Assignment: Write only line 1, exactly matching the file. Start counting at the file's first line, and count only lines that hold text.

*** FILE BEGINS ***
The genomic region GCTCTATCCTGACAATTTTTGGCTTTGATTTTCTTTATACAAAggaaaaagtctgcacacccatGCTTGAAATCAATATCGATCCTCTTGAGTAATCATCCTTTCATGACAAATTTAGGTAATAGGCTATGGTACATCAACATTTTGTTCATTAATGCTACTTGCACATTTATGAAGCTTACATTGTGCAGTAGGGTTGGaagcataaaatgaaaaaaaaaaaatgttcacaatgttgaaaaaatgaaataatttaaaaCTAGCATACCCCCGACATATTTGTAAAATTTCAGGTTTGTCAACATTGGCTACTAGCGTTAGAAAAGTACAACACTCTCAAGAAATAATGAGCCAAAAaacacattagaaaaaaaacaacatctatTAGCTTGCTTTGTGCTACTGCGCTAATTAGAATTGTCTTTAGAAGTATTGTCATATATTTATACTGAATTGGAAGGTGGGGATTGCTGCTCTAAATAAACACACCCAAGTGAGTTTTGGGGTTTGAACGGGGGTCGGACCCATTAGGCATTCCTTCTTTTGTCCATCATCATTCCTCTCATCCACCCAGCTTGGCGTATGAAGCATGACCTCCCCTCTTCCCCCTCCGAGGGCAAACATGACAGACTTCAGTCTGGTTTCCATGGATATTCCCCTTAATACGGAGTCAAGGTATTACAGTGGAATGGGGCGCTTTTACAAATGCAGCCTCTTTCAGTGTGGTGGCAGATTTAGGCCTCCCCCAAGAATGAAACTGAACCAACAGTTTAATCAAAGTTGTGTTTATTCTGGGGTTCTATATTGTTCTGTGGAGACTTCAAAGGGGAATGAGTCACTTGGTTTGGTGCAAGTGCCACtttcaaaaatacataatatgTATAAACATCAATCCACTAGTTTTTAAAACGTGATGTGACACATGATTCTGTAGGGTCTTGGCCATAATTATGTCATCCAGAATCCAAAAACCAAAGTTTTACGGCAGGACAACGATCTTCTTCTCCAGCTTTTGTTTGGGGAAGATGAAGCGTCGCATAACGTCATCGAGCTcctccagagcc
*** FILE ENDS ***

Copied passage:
The genomic region GCTCTATCCTGACAATTTTTGGCTTTGATTTTCTTTATACAAAggaaaaagtctgcacacccatGCTTGAAATCAATATCGATCCTCTTGAGTAATCATCCTTTCATGACAAATTTAGGTAATAGGCTATGGTACATCAACATTTTGTTCATTAATGCTACTTGCACATTTATGAAGCTTACATTGTGCAGTAGGGTTGGaagcataaaatgaaaaaaaaaaaatgttcacaatgttgaaaaaatgaaataatttaaaaCTAGCATACCCCCGACATATTTGTAAAATTTCAGGTTTGTCAACATTGGCTACTAGCGTTAGAAAAGTACAACACTCTCAAGAAATAATGAGCCAAAAaacacattagaaaaaaaacaacatctatTAGCTTGCTTTGTGCTACTGCGCTAATTAGAATTGTCTTTAGAAGTATTGTCATATATTTATACTGAATTGGAAGGTGGGGATTGCTGCTCTAAATAAACACACCCAAGTGAGTTTTGGGGTTTGAACGGGGGTCGGACCCATTAGGCATTCCTTCTTTTGTCCATCATCATTCCTCTCATCCACCCAGCTTGGCGTATGAAGCATGACCTCCCCTCTTCCCCCTCCGAGGGCAAACATGACAGACTTCAGTCTGGTTTCCATGGATATTCCCCTTAATACGGAGTCAAGGTATTACAGTGGAATGGGGCGCTTTTACAAATGCAGCCTCTTTCAGTGTGGTGGCAGATTTAGGCCTCCCCCAAGAATGAAACTGAACCAACAGTTTAATCAAAGTTGTGTTTATTCTGGGGTTCTATATTGTTCTGTGGAGACTTCAAAGGGGAATGAGTCACTTGGTTTGGTGCAAGTGCCACtttcaaaaatacataatatgTATAAACATCAATCCACTAGTTTTTAAAACGTGATGTGACACATGATTCTGTAGGGTCTTGGCCATAATTATGTCATCCAGAATCCAAAAACCAAAGTTTTACGGCAGGACAACGATCTTCTTCTCCAGCTTTTGTTTGGGGAAGATGAAGCGTCGCATAACGTCATCGAGCTcctccagagcc